Minimum future lease payments under the capital lease as of November 30, 2009 and for each year of the lease is as follows:

Year Ending November 30,         
 
                             2010    $    7,839 
                             2011        7,839 
                             2012        5,362 
Total minimum future lease payments        21,040 
Less: amount representing interest        (1,156) 
 
Present value of minimum         
Future lease payments    $    19,884 

Interest charged to operations on this lease for the period ended November 30, 2009 amounted to $146. Depreciation expense on the leased truck included totaled $892 for the period ended November 30, 2009, and is included in depreciation and depletion in the accompanying statement of operations.

NOTE 10 – COMMITMENTS AND CONTINGENCIES

Liabilities for loss contingencies, arising from claims, assessments, litigation, fines and penalties and other sources are recorded when it is probable that a liability has been incurred and the amount of the assessment and/or remediation can be reasonably estimated.

Minimum Lease Payments – The Company leases the premises where the office is located. This office space is subject to a one year lease, at $2,000 per month, which will expire on July 31, 2010. Future minimum lease payments are $16,000 for the next eight months. Rent expense pertaining to this lease totaled $8,000 for the period ended November 30, 2009.

Minimum Royalty Payments – The Company has future minimum royalty commitments under coal lease agreements at November 30, 2009 were as follows:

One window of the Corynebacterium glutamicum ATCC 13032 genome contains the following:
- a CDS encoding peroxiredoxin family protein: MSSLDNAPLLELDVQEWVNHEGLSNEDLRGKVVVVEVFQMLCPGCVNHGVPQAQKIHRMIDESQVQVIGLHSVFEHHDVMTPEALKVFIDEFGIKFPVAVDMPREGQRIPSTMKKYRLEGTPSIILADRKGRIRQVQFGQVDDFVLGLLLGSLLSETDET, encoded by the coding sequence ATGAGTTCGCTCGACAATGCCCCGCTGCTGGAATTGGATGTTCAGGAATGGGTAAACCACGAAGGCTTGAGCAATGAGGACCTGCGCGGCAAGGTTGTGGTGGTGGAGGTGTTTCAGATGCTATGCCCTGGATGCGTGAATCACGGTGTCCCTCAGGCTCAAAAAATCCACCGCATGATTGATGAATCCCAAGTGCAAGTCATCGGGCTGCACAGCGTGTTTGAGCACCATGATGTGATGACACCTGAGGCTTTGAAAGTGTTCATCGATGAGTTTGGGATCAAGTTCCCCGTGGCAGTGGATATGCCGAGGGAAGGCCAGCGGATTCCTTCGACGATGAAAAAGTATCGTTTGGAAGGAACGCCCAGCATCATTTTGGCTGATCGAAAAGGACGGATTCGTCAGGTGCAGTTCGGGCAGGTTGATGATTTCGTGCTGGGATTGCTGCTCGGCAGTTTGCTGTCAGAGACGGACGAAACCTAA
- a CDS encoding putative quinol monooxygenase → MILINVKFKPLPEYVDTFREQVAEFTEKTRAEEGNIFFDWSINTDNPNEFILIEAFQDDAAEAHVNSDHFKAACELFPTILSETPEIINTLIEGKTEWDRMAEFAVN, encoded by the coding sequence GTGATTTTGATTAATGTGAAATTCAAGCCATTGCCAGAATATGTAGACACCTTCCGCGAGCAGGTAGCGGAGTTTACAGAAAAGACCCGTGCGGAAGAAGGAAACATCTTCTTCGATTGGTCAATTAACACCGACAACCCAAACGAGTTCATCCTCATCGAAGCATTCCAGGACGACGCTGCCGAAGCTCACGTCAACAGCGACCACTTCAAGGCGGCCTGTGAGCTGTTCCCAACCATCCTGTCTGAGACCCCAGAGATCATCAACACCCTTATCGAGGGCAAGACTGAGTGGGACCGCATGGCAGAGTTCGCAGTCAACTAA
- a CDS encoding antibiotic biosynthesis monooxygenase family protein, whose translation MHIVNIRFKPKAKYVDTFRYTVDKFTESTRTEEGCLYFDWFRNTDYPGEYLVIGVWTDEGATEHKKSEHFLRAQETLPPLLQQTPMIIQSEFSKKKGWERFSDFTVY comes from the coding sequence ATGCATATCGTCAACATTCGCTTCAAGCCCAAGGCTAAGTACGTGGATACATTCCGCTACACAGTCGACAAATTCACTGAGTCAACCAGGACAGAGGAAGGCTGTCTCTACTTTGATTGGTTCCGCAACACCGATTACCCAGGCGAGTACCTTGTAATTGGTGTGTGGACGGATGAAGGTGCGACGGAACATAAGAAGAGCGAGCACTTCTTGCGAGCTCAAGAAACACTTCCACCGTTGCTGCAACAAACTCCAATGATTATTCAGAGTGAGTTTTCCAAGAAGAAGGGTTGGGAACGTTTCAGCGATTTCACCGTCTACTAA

Year ending November 30:         
 
                   2010        $    126,000 
                   2011            126,000 
                   2012            126,000 
                   2013            126,000 
                   2014            126,000 
                   2015    and thereafter        588,000 


            $1,218,000 

Certain coal leases do not have set expiration dates but extend until completion of mining of all merchantable and minable coal reserves. We have assumed a period of ten years for this table.

37


Employment Agreements

In July 2009, the Company has entered into five-year employment agreement with five members of its management team. A recap of the significant provisions under these five agreements is as follows:

  • Board of Directors
    Agreements for three members provide for permanent and irrevocable membership on the Company’s board of directors
  • Compensation
    Through December 31, 2009, Compensation for each of the five members is $6,000 a month. Effective January 1, 2010, three of the members shall each receive annual compensation of $120,000 and two of the members shall receive $96,000 a year.
    Upon receiving $5,000,000 in revenue, compensation shall increase to $120,000 per year for two members and $180,000 per year for three of the members.
    Upon receiving $10,000,000 in revenue, compensation shall increase to $240,000 per year for two members and $360,000 per year for three of the members.
  • Bonuses
    Annual bonuses accrue to each of the five members based upon a change in Earnings before interest, taxes, and amortization, depreciation, and depletion (EBITA) based upon the following schedule:
Percentage EBITDA Increase:    Amount of Annual Bonus: 
 
Less than 5.0 %                   $    0 
 
5.00% but less than 7.50%               $225,000 
7.50% but less than 10.00%               $250,000 
10.00%    but less than    12.50%               $300,000 
12.50%    but less than    15.00%               $350,000 
15.00%    but less than    20.00%               $400,000 
20.00%    but less than    21.00%               $460,000 
21.00%    but less than    22.00%               $530,000 
22.00%    but less than    23.00%               $610,000 
23.00%    but less than    24.00%               $700,000